Of course where the weakness of the artistic life really lies is that it is often not taken up out of mere communicativeness and happy excitement, as a child tells a breathless tale, but as a device for attracting the notice and earning the applause of the world; and then it is on a par with all other self-regarding activities. But if it is taken up with a desire to give rather than to receive, as an irrepressible sharing of delight, it becomes not a solemn and dignified affair, but just one of the most beautiful and uncalculating impulses in the world.
Then there falls another shadow across the path; the unhappiest natures I know are the natures of keen emotion and swift perception who yet have not the gift of expressing what they feel in any artistic medium. It is these, alas! who cumber the streets and porticoes of literature. They are attracted away from homely toil by the perilous sweetness of art, and when they attempt to express their raptures, they have no faculty or knack of hand. And these men and women fall with zealous dreariness or acrid contemptuousness, and radiate discomfort and uneasiness about them.
“A book,” said Dr. Johnson, “should show one either how to enjoy life or how to endure it”—was ever the function of literature expressed more pungently or justly? Any man who enjoys or endures has a right to speak, if he can. If he can help others to enjoy or to endure, then he need never be in any doubt as to his part in life; while if he cannot ecstatically enjoy, he can at least good-humouredly endure.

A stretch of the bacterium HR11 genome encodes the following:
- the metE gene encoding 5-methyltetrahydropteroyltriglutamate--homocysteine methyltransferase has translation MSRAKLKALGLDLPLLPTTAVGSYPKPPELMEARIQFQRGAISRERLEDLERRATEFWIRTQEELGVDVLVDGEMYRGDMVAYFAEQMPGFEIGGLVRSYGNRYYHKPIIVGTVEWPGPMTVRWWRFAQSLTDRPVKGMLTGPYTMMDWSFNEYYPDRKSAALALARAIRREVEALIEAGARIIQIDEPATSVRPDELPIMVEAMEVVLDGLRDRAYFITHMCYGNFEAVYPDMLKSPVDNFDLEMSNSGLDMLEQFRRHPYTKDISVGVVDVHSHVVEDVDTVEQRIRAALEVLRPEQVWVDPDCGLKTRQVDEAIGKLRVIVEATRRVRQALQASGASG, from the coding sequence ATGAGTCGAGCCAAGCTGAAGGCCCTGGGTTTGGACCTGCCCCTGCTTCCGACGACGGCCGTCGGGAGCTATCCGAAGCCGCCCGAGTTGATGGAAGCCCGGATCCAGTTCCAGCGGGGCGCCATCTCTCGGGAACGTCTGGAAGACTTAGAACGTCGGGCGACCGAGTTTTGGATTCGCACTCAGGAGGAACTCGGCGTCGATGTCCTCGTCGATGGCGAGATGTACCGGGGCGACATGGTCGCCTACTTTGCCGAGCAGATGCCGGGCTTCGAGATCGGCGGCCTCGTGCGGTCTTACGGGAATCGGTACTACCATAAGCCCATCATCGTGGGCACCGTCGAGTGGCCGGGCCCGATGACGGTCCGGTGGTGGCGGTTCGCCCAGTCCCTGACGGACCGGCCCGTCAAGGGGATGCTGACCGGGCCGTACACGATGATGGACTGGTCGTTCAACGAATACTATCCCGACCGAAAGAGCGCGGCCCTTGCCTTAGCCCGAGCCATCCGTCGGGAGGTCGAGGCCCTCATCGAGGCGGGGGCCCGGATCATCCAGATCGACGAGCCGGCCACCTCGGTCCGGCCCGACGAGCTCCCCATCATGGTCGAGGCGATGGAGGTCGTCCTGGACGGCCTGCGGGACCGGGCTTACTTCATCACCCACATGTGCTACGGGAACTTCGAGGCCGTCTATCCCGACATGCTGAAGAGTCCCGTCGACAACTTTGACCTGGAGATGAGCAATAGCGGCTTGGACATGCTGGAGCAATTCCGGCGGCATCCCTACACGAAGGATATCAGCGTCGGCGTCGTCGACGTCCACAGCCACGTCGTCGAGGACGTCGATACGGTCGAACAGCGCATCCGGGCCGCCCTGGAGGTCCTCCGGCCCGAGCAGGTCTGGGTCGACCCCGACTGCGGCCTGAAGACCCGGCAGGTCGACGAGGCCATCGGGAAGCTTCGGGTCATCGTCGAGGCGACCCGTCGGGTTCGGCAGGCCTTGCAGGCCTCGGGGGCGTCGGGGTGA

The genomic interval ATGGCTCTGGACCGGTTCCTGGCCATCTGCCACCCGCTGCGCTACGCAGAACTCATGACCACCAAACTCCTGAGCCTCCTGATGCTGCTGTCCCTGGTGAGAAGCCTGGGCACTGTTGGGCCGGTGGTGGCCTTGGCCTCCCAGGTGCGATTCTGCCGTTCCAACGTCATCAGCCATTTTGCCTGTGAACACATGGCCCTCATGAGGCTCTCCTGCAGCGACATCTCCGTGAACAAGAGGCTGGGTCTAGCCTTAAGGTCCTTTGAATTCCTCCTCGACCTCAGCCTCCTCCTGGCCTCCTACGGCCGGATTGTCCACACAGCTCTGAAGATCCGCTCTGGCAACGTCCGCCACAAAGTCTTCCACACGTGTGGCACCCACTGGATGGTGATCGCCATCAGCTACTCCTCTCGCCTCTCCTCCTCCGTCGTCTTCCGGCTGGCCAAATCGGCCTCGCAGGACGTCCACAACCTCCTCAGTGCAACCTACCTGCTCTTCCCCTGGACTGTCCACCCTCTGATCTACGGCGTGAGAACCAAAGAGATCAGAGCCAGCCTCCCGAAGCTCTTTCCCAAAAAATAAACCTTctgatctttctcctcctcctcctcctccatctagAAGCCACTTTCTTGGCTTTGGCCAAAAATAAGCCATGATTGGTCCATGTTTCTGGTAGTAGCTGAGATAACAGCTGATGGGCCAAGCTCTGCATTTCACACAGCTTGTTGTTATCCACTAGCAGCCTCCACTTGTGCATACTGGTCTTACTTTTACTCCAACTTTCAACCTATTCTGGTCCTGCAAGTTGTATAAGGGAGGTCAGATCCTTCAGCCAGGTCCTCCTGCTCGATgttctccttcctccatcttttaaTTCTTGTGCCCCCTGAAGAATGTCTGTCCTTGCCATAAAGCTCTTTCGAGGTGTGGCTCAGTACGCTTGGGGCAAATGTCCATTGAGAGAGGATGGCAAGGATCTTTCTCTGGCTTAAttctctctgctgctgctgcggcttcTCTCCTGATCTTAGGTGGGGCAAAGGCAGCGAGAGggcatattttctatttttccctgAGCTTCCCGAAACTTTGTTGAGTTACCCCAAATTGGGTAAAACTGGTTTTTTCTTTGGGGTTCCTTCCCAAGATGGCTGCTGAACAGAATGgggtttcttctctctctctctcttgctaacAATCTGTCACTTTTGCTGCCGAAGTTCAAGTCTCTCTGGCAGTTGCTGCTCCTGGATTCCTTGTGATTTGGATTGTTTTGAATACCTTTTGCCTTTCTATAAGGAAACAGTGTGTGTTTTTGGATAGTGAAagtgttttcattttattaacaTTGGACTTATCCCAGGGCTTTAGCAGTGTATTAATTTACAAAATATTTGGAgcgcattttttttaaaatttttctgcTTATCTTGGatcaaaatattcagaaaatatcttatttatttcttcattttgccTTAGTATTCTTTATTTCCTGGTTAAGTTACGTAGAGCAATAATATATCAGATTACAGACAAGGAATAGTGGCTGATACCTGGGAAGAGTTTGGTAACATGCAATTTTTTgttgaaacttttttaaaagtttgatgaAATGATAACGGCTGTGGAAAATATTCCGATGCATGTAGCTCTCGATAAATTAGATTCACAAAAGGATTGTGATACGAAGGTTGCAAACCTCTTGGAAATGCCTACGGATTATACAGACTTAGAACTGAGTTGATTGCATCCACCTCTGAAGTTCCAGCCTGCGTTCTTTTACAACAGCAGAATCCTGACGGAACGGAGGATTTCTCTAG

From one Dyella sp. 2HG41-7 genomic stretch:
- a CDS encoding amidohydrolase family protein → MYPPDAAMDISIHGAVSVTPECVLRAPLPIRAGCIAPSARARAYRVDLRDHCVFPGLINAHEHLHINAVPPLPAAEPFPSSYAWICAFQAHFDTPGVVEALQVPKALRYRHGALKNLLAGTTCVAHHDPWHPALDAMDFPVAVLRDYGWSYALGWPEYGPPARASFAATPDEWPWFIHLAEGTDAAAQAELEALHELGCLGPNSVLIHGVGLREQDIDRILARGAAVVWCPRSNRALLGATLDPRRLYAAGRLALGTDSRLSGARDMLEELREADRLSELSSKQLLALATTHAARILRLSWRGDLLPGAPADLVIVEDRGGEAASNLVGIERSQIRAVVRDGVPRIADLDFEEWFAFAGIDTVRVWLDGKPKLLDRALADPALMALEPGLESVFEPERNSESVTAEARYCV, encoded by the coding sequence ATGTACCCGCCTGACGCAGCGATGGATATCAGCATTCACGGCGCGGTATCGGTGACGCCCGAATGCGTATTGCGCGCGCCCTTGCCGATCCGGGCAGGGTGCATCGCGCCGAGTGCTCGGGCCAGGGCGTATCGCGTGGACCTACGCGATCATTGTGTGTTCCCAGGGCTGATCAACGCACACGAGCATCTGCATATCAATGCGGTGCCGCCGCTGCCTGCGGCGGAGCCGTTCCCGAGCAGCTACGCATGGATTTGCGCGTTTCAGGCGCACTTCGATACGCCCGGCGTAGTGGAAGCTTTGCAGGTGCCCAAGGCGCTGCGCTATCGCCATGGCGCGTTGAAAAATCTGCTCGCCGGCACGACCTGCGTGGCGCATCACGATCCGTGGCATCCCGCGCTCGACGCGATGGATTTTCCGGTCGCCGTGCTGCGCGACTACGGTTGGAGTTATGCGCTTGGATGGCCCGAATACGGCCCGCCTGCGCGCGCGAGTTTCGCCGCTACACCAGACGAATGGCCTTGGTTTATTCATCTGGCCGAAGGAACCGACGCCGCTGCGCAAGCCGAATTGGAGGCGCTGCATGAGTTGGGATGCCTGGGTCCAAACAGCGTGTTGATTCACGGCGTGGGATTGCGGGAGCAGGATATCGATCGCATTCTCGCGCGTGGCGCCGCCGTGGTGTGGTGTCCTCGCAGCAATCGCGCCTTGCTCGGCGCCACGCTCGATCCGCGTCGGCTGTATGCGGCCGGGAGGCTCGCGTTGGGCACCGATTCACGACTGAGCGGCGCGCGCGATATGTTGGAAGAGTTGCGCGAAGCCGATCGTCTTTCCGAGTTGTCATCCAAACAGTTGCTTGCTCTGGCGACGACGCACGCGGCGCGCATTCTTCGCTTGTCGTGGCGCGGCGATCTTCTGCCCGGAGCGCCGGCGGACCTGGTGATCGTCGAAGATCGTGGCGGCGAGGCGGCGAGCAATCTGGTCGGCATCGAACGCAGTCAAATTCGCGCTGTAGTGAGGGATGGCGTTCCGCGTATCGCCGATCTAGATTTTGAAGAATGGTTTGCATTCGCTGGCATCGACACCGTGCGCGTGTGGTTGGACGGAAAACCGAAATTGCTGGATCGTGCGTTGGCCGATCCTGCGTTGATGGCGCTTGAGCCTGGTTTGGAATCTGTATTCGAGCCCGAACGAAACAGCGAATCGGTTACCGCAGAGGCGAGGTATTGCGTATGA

THE NEW POETS
There’s a dark window in a gable which looks out over my narrow slip of garden, where the almond-trees grow, and to-day the dark window, with its black casement lines, had become suddenly a Japanese panel. The almond was in bloom, with its delicious, pink, geometrical flowers, not a flower which wins one’s love, somehow; it is not homely or sweet enough for that. But it is unapproachably pure and beautiful, with a touch of fanaticism about it—the fanaticism which comes of stainless strength, as though one woke in the dawn and found an angel in one’s room: he would not quite understand one’s troubles!
But when I looked lower down, there was a sweeter message still, for the mezereon was awake, with its tiny porcelain crimson flowers and its minute leaves of bright green, budding as I think Aaron’s rod must have budded, the very crust of the sprig bursting into little flames of green and red.
I thought at the sight of all this that some good fortune was about to befall me; and so it did. When I came back there came a friend to see me whom I seldom see and much enjoy seeing. He is young, but he plays a fine part in the world, and he carries about with him two very fine qualities; one is a great and generous curiosity about what our writers are doing. He is the first man from whom I hear of new and beautiful work; and he praises it royally, he murmurs phrases, he even declaims it in his high, thin voice, which wavers like a dry flame. And what makes all this so refreshing is that his other great quality is an intensely critical spirit, which stares closely and intently at work, as through a crystalline lens.